Hadoop and HBase vs RDBMS
Presentation given to Los Angeles CTO Forum on December 12, 2008. Introduction to Hadoop, MapReduce, and HBase including how it compares to a traditional RDBMS.
Shared by: jonathangray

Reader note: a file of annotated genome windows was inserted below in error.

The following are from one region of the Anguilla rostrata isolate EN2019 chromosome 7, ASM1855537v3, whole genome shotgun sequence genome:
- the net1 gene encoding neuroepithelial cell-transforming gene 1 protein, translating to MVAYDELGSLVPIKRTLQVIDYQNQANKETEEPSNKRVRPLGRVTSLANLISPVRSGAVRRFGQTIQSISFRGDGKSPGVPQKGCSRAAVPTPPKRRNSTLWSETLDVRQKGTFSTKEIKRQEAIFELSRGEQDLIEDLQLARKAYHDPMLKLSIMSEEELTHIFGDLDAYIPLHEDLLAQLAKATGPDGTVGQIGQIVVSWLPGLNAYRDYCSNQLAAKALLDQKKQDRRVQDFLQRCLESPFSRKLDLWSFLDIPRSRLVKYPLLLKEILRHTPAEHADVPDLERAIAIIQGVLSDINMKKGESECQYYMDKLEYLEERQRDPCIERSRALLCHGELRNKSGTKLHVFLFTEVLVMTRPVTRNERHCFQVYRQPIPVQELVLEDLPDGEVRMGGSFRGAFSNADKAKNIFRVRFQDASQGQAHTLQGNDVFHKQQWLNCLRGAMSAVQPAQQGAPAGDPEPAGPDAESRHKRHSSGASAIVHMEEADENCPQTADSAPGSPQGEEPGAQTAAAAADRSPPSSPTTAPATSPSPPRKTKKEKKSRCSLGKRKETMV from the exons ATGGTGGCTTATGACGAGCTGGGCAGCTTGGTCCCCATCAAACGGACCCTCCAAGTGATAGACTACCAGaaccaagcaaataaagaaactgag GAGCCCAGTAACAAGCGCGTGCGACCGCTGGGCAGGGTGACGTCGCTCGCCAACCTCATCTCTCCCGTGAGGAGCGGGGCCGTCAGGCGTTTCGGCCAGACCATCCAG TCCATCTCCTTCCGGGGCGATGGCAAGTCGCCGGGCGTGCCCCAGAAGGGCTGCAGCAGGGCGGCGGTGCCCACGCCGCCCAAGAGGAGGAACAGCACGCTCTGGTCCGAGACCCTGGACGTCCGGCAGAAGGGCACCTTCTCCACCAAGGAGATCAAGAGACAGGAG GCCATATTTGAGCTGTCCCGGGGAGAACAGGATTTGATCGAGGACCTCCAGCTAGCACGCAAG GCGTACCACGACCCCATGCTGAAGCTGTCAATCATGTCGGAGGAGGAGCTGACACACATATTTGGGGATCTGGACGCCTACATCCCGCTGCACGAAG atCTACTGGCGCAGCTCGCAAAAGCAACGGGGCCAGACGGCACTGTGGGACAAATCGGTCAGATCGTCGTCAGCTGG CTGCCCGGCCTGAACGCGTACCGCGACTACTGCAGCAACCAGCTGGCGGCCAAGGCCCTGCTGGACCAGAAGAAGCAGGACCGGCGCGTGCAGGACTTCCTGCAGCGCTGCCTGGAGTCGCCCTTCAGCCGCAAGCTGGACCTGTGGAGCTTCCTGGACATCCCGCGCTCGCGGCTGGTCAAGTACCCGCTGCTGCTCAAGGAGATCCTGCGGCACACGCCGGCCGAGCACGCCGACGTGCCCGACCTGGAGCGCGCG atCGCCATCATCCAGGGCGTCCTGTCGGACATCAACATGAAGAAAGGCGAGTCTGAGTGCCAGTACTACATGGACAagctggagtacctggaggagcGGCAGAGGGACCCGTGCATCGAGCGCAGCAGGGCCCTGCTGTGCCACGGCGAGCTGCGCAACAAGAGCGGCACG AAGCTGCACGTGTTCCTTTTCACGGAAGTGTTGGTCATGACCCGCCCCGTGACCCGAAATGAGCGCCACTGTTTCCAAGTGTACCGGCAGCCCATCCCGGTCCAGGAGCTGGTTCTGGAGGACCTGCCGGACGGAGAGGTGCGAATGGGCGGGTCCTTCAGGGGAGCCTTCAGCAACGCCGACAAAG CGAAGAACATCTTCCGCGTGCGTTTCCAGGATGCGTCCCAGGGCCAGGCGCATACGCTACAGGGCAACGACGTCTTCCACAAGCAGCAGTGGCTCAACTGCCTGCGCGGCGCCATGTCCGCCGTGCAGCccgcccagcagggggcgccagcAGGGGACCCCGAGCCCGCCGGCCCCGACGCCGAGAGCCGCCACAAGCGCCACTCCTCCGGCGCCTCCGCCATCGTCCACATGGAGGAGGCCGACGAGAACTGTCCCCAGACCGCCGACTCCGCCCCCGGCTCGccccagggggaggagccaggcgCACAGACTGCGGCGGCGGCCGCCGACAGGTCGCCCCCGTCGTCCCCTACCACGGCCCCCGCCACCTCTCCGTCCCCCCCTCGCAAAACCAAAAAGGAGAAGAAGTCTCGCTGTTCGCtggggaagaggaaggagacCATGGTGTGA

Hadoop/HBase vs. RDBMS December CTO Forum Jonathan Gray Streamy.com About Me • Co-Founder of Streamy.com • Background in computer engineering, distributed/fault-tolerant applications, relational databases, Linux • Successfully migrated Streamy backend from PostgreSQL to Hadoop/HBase in June Why Hadoop/HBase? • Datasets are growing into Petabytes • Traditional databases are expensive to scale and inherently difficult to distribute • Commodity hardware is cheap and powerful – $1k buys you 4core/4GB/1TB – 300GB 15k RPM SAS nearly $500 • Need for random access and batch processing – Hadoop only supports batch/streaming History of Hadoop/HBase • Google solved its scale problems – “The Google File System” published October 2003 • Hadoop DFS – “MapReduce: Simplified Data Processing on Large Clusters” published December 2004 • Hadoop MapReduce – “Bigtable: A Distributed Storage System for Structured Data” published November 2006 • HBase Hadoop Introduction • Two main components – Hadoop DFS • A scalable, fault-tolerant, high performance distributed file system capable of running on commodity hardware – Hadoop MapReduce • Software framework for distributed computation • Significant adoption – Used in production in hundreds of organizations – Yahoo is primary sponsor with tens of thousands of active nodes running Hadoop HDFS: Hadoop Distributed File System • Reliably store petabytes of replicated data across thousands of nodes – Data divided into 64MB blocks, each block replicated three times • Master/Slave architecture – Master NameNode contains block locations – Slave DataNode manages blocks on local FS • Built on commodity hardware – No 15k RPM disks or RAID required HDFS Example • Store 1TB flat text file on 10 node cluster – Can use Java API or command-line ./hadoop dfs –copyFromLocal ./srcFile /destFile – File split into 64MB blocks (16,384 total) – Each block sent to three nodes (49,152 total, 3TB) – Has notion of racks to ensure replication across distinct clusters/geographic locations MapReduce • Distributed programming model to reliably process petabytes of data using its locality – Built-in bindings for Java and C – Can use with any language via HadoopStreaming • Inspired by map and reduce functions used in functional programming Input -> Map() -> Copy/Sort -> Reduce() -> Output MapReduce Example • Perform WordCount on 1TB file in HDFS – Map task launched for each block of file – Within each task, Map function called for each line: Map(LineNumber, LineString) • For each word in LineString Output(Word, 1) – Map output is sorted, grouped and copied to reducer – Reduce(Word, List) called for each word • Output(Word, Length(List)) – Final output contains total count for each word Hadoop… • …is designed to store and stream extremely large datasets in batch • …is not intended for realtime querying • …does not support random access This is why we have HBase! What is HBase? • • • • • • Distributed, Column-Oriented, Multi-Dimensional, High-Availability, High-Performance Storage System Project Goals Billions of Rows * Millions of Columns * Thousands of Versions Petabytes across thousands of commodity servers HBase is not… • A SQL Database – No joins, no query engine, no types, no SQL – Transactions and secondary indexing possible but immature • A drop-in replacement for your RDBMS • You must be OK with RDBMS anti-schema – Denormalized data – Wide and sparsely populated tables Just say “no” to your inner DBA HBase Architecture • Table is made up of any number of regions • Region is specified by its startKey and endKey – Empty table: (Table, NULL, NULL) – Two-region table: (Table, NULL, “Streamy”) and (Table, “Streamy”, NULL) • Each region may live on a different node and is made up of several HDFS files and blocks, each of which is replicated by Hadoop HBase Architecture Contd. • Two types of HBase nodes: Master and RegionServer • Special tables -ROOT- and .META. store schema information and region locations • Master server responsible for regionserver monitoring as well as assignment and load balancing of regions HBase Tables • Tables are sorted by Row • Table schema only defines it’s column families – – – – Each family consists of any number of columns Each column consists of any number of versions Columns only exist when inserted, NULLs are free Columns within a family are sorted and stored together – Everything except table names are byte (Table, Row, Family:Column, Timestamp) Value HBase Table as Data Structures SortedMap( RowKey, List( SortedMap( Column, List( Value, Timestamp ) ) ) ) SortedMap(RowKey, List(SortedMap(Column, List(Value, Timestamp)))) Web Crawl Example • Store web crawl data – Table crawl with family content – Row is URL with Columns • content:data stores raw crawled data • content:language stores http language header • content:type stores http content-type header – If processing raw data for hyperlinks and images, add families links and images • links:<url> column for each hyperlink • images:<url> column for each image Web Crawl Example in RDBMS • How would this look in a traditional DB? – Table crawl with columns url, data, language, and type – Table links with columns url and link – Table images with columns url and image • How will this scale? – 10M documents w/ avg 10 links and 10 images – 210M total rows versus 10M total rows – Index bloat with links/images tables Connecting to HBase • Native Java Client/API – get(byte row, byte column, long ts, int versions) • Non-Java Clients – Thrift server (Ruby, C++, etc) – REST server – Native C/C++ client scheduled for 0.20 release • TableInput/TableOutputFormat for MapReduce – HBase as MapReduce source and/or sink • HBase Shell – Jruby shell to add, get, scan, and admin HBase Extensions • Hive, Pig, Cascading – Hadoop-targeted MapReduce tools with upcoming HBase integration • Pigi – HBase ORM that includes indexing, joining, searching, paging, and ordering • subRecord – Provides a unified infrastructure combining storage, security, logging, metrics, and monitoring on top of HBase • HBase-Writer – Heritrix crawling directly to an HBase table History of HBase • November 2006 – Google releases paper on BigTable • February 2007 – Initial HBase prototype created as Hadoop contrib • October 2007 – First useable HBase • January 2008 – Hadoop become TLP, HBase becomes subproject • October 2008 – HBase 0.18.1 released Current Project Status • Latest stable release: HBase 0.18.1 on Hadoop 0.18.2 – 8th HBase release – Significant stability and scalability release • Upcoming release: HBase 0.19.0 on Hadoop 0.19.0 – HDFS appends means little to no data loss if master fails (max of 100 edits lost versus 30k previously) – Block-caching, scanner pre-fetching, write batching – Vastly improved resource monitoring and memory efficiency • Next release: HBase 0.20.0 on Hadoop 0.20.0 (March 2009) – – – – New HDFS file format TFile No more SPOF: ZooKeeper integration gives multimaster Order of magnitude improvements in random access Significant expansion of in-memory and caching capabilities HBase in the Wild • Streamy • Powerset – Birthplace of HBase – Home of Michael Stack, project lead • • • • • • Mahalo The Shopping Engine @ Tokenizer.org Advanced Threats Research @ Trend Micro Wikia Multilingual Archive @ WorldLing Also being used in some capacity at: – Yahoo, Last.fm, Videosurf, and Rapleaf > Questions? Comparison One • System to store a shopping cart – Customers, Products, Orders Simple SQL Schema CREATE TABLE customers ( customerid UUID PRIMARY KEY, name TEXT, email TEXT) CREATE TABLE products ( productid UUID PRIMARY KEY, name TEXT, price DOUBLE) CREATE TABLE orders ( orderid UUID PRIMARY KEY, customerid UUID INDEXED REFERENCES(customers.customerid), date TIMESTAMP, total DOUBLE) CREATE TABLE orderproducts ( orderid UUID INDEXED REFERENCES(orders.orderid), productid UUID REFERENCES(products.productid)) Simple HBase Schema CREATE TABLE customers (content, orders) CREATE TABLE products (content) CREATE TABLE orders (content, products) Efficient Queries with Both • • • • Get name, email, orders for customer Get name, price for product Get customer, stamp, total for order Get list of products in order Where SQL Makes Life Easy • Joining – In a single query, get all products in an order with their product information • Secondary Indexing – Get customerid by e-mail • Referential Integrity – Deleting an order would delete links out of ‘orderproducts’ – ID updates propogate • Realtime Analysis – GROUP BY and ORDER BY allow for simple statistical analysis Where HBase Makes Life Easy • Dataset Scale – We have 1M customers and 100M products – Product information includes large text datasheets or PDF files – Want to track every time a customer looks at a product page • Read/Write Scale – Tables distributed across nodes means reads/writes are fully distributed – Writes are extremely fast and require no index updates • Replication – Comes for free • Batch Analysis – Massive and convoluted SQL queries executed serially become efficient MapReduce jobs distributed and executed in parallel Conclusion • For small instances of simple/straightforward systems, relational databases offer a much more convenient way to model and access data – Can outsource most work to transaction and query engine – HBase will force you to pull complexity into Application layer • Once you need to scale, the properties and flexibility of HBase can relieve you from the headaches associated with scaling an RDBMS Questions? Comparison Two • Compare key factors – Hardware Requirements – Scalability – Reliability – Ease of Use – Cost Hardware Requirements • RDBMS are IO-bound – Typically require large arrays of fast and expensive disks – Modest production environment might have a single node with 15-30 15k RPM drives, 16 cores, and 16-64GB RAM – Requires a backup server with similar specs – $$$$$ • HBase is designed for commodity hardware – Biggest factor for performance is number of nodes – Modest production environment might have 10-20 nodes each with 2 500GB 7.2k RPM drives, 4 cores, and 4GB RAM – Common to have one master node with RAID, dual PSU, etc as this is currently a SPOF Scalability • RDBMS scale achieved through – Caching a la Memcached – Partitioning often left up to the application or external tools – Replication can be built-in or an add-on with most popular RDBMS – Regardless of scale mechanisms, architecture does not allow efficient multi-master support • HBase scales out of the box – Random access often made faster with something similar to Memcached (built-in with 0.20 release) – Constant performance from low to high concurrency – Writes are distributed and there are no indexes – Scale by plugging in more RegionServers Reliability • RDBMS – Slave replication – Warm/Hot backups – Single node failure is often catastrophic • HBase – Replication is built-in – Backups are unnecessary but available Ease of Use • RDBMS – Millions are trained in SQL and relational data modeling – Normalized schemas are well understood and have predictable performance – However schemas are often limiting, difficult to change, and scale poorly • HBase and MapReduce – Significant learning curve – Both have excellent communities and increasing numbers of tools to help ease the initial pain – Schemas are loosely defined so data structure is easy to change and performance is constant Other Factors • Operating System / Architecture – RDBMS vary greatly on their target architectures – HBase designed for Linux though also being run on Solaris and with some success on Windows • Cost – HBase is FOSS – Plenty of mature FOSS RDBMS, but many used in enterprise are expensive • Widespread use – RDBMS are tried and true – Hadoop and HBase are still in development and though production-ready are not yet in wide use Conclusion • Second verse is same as the first verse • RDBMS provides tremendous functionality out of the box but is extremely difficult and costly to scale • HBase provides barebones functionality out of the box but scaling is built-in and inexpensive